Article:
EU delegates to meet Mauritanian junta in Paris

EU representatives will meet Mauritania's military government in Paris to press for a return to constitutional rule and the release of ousted President Sidi Mohamed Ould Cheikh Abdallahi. The EU has warned of sanctions if talks fail.


Members of Mauritania's ruling junta were to meet European Union delegates in Paris on Monday to discuss restoring constitutional order to the country following a coup in August.

Under the threat of international sanctions, Mauritania's prime minister appointed by the military junta, Moulaye Ould Mohamed Leghdaf, is leading a delegation to persuade the EU the junta is taking steps to resolve the crisis.

Monday's meeting at the World Bank's offices comes two weeks after an African Union ultimatum calling on the junta to reinstate the country's first democratically elected president, Sidi Ould Cheikh Abdallahi, passed unheeded.

The August 6 coup was widely condemned by the international community, with the European Union, the United States and the African Union continuing to call for a return to constitutional order in Mauritania.

The African Union has threatened sanctions against the west African country's new military leaders which officials say could take the shape of travel restrictions and asset freezes.

On Friday, the US embassy in Nouakchott said it was placing travel restrictions on members of the junta wanting to travel to the United States.

Despite saying it will do everything to avoid sanctions, the junta has categorically refused international demands to reinstate Abdallahi, saying it would not move backwards.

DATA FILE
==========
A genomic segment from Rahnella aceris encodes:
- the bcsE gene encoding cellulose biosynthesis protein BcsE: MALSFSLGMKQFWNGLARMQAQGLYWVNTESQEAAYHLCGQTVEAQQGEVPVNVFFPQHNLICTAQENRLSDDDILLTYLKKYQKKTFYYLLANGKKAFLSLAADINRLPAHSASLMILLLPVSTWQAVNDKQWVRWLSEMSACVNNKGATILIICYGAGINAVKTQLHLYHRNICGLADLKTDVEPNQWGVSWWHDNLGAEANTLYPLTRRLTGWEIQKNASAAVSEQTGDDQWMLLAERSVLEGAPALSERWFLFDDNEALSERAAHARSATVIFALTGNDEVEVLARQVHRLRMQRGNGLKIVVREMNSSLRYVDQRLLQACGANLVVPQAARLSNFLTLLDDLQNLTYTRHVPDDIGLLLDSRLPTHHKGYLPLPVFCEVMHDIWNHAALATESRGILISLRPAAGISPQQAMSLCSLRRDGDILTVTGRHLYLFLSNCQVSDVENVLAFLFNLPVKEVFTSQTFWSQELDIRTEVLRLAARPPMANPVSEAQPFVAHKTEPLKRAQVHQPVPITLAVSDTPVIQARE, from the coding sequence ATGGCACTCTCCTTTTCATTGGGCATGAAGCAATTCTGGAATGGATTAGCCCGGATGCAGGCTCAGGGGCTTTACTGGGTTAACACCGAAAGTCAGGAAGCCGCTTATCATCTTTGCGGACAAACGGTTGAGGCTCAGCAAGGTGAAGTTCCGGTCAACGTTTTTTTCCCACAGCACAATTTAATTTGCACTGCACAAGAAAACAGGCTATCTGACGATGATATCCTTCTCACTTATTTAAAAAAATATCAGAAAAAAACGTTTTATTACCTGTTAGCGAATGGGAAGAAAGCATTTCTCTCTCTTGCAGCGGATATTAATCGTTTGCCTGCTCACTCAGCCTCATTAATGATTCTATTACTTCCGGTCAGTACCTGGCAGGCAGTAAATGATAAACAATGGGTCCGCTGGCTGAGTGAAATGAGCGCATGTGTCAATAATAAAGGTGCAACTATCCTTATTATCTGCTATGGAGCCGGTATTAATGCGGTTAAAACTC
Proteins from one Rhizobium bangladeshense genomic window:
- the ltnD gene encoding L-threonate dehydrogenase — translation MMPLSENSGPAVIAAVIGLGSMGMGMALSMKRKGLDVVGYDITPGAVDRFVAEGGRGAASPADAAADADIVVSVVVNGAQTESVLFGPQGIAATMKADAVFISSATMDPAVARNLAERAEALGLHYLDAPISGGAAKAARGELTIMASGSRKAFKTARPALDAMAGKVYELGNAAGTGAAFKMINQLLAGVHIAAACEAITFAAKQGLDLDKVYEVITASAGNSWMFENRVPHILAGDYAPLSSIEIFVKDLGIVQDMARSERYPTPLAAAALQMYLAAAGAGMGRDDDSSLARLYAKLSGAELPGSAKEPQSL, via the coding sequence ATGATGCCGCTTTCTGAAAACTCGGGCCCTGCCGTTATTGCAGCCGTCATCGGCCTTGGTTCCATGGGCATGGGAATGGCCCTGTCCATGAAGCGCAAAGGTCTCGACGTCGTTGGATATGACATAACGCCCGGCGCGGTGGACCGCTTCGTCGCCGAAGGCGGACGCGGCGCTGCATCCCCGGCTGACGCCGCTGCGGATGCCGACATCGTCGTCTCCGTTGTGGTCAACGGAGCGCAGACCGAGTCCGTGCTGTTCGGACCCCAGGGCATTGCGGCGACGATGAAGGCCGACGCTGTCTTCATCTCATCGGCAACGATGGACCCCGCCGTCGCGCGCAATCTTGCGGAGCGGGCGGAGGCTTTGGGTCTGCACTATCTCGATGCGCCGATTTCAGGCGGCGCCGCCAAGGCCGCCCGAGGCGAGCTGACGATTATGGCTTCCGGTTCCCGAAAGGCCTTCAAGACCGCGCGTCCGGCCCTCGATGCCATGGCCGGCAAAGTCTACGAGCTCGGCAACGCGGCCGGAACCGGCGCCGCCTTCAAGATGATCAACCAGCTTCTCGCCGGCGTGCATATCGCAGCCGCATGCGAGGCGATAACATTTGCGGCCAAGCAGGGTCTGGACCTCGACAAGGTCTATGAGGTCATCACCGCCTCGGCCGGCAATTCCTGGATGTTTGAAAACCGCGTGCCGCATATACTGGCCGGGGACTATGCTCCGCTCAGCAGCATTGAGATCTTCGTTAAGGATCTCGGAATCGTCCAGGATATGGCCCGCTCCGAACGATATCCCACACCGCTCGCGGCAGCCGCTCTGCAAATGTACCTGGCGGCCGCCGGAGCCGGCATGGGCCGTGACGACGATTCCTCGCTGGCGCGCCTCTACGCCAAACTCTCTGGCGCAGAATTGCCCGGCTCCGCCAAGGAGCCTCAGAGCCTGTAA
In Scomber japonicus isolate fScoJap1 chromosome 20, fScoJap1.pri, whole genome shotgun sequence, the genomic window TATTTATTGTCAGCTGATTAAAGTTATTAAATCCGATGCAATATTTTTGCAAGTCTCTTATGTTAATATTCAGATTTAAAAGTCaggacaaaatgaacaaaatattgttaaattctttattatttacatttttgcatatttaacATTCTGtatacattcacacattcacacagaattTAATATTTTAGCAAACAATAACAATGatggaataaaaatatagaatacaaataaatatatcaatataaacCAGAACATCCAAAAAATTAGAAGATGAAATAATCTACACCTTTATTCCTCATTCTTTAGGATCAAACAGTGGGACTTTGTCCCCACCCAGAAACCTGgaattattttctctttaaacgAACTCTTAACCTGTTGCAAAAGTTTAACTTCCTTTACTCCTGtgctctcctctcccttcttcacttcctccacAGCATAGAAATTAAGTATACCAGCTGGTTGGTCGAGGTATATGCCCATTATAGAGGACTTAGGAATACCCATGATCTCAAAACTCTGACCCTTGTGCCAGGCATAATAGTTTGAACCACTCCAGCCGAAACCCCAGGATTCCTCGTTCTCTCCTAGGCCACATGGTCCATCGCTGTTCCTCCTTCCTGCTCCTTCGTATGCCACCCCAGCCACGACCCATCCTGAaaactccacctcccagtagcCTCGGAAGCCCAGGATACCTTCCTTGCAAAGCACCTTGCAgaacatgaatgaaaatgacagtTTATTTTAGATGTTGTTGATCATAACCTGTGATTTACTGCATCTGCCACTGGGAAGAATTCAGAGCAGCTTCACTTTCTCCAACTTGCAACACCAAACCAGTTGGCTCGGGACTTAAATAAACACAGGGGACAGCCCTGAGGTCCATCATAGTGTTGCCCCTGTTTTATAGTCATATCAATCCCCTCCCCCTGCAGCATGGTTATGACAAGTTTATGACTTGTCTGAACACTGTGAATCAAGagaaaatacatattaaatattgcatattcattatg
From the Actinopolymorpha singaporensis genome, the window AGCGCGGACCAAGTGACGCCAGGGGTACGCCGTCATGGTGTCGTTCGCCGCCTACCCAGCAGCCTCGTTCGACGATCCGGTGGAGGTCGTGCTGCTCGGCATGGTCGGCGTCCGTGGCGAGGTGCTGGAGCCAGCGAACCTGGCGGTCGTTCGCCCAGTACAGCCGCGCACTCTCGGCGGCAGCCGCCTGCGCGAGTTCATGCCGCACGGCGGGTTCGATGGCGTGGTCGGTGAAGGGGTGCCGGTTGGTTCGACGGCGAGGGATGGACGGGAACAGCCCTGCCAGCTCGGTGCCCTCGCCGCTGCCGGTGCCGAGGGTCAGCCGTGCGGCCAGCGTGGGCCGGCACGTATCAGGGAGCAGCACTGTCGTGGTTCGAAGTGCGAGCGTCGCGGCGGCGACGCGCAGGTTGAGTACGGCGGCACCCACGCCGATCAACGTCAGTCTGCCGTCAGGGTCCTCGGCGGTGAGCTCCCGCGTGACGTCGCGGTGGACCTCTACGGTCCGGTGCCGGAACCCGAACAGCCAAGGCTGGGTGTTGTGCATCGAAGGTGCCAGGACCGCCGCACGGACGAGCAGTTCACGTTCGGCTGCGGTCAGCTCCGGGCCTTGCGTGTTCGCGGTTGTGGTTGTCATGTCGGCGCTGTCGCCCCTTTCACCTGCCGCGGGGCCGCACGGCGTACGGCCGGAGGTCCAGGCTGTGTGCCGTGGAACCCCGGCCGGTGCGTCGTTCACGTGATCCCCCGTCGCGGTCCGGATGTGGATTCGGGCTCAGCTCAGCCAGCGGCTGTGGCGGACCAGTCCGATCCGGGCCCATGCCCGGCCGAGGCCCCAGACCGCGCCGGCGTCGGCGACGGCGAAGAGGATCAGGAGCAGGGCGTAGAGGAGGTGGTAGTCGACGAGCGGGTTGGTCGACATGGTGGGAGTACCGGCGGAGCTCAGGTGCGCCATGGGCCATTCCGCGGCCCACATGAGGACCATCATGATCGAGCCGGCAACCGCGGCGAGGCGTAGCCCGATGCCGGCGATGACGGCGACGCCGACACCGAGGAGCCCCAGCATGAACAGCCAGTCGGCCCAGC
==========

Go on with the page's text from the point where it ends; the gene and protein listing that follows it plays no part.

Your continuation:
The new leadership has also promised to hold elections quickly, but no date has been set and parliament has voted to delay a presidential vote by at least a year.

In a statement issued on the eve of the talks, Mauritania's pro-democratic parties urged the European Union to take a strong line against the junta and insist on Abdallahi's reinstatement.

"The EU has a duty to oppose this blatant violation of democracy and... the promised elections," the five-party National Front for Defence of Democracy in Mauritania (FNDD) said.

On Saturday General Mohamed Ould Abdel Aziz, who led the August coup, set up a temporary commission to establish democratic conditions ahead of a return to constitutional order.

However Mauritania's opposition parties, who have organised protests and called for sanctions against the ruling junta, have refused to participate in the commission.

Monday's meeting in Paris is part of an EU-ACP (Africa, Caribbean and Pacific grouping) accord.

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